Of particular note, the Third Circuit in Tillman held that even if the Cost Recovery Program is considered a “fine” it is not “excessive;” the court stated,” [r]ather than being used to punish, the undisputed evidence shows that the fees are designed to teach financial responsibility.”113 The Third Circuit in Tillman, citing to the Supreme Court’s holding in Austin v. United States, recognized that if Tillman’s “assessed fees and confiscations. . .’can be explained as serving in part to punish”’ the Cost Recovery Program triggers the Excessive Fines Clause - “even if they may also be understood to serve remedial purposes.”114 However, the Third Circuit based its decision on the undisputed record in the lower court confirming the program was purely rehabilitative and in no way punitive in nature.115 Nevertheless, the Third Circuit in Tillman addressed the issue and stated that even if the program constituted “fines,” the $4,000 debt was not deemed excessive because it still remained “a sum that is less than one-twentieth the legally permissible fine.”116

Recent case law in Eighth Amendment jurisprudence analyzing forfeiture cases has noted that a punitive forfeiture violates the Excessive Fines Clause “if it is grossly disproportional to the gravity of the offense that it is designed to punish.”117 Since Eighth Amendment jurisprudence analyzing fines under the Excessive Fines Clause has focused on the principle of proportionality, this is another doctrinal opening for additional litigation. In the forfeiture line of cases, the Supreme Court has held that the amount of forfeiture must bear some relationship to the gravity of the offense that it is designed to punish.118 However, the U.S. Supreme Court has noted that the history of the Excessive Fines Clause, although pointing toward a proportionality view, does not suggest how disproportionate to the gravity of the offense a fine must be in order to be deemed constitutionally excessive.119 Using this line of reasoning, creative litigants could possibly bring specific challenges in cases where an inmate’s fees are significantly more than the legally permissible statutory fine for the inmate’s crime.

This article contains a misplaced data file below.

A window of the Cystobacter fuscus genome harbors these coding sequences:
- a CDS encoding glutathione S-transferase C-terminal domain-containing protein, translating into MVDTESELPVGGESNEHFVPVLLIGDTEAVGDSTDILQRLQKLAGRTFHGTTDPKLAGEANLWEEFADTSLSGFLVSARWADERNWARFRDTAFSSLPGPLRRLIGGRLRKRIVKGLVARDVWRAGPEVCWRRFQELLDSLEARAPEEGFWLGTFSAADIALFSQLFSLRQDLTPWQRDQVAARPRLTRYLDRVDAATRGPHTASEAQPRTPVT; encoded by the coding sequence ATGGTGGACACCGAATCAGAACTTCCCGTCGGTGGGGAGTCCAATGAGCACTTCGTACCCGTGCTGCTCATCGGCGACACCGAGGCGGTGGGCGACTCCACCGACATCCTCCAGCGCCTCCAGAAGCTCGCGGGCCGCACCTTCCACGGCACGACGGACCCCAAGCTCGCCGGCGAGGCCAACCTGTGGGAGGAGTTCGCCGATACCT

Litigants should continue to argue that there are numerous cases where inmate fees are disproportional to their crime. For example, in New York State, the misdemeanor crime of driving while impaired by the combined influence of drugs or alcohol carries with it a jail sanction of up to one year and a fine of up to $1,000.120 Hypothetically, if an individual sentenced under this statute racked up jail fees in excess of $1,000 during their stay, there would be a compelling case to be made that the fees are excessive under the Eighth Amendment due to the fine’s disproportion to the maximum statutory fine.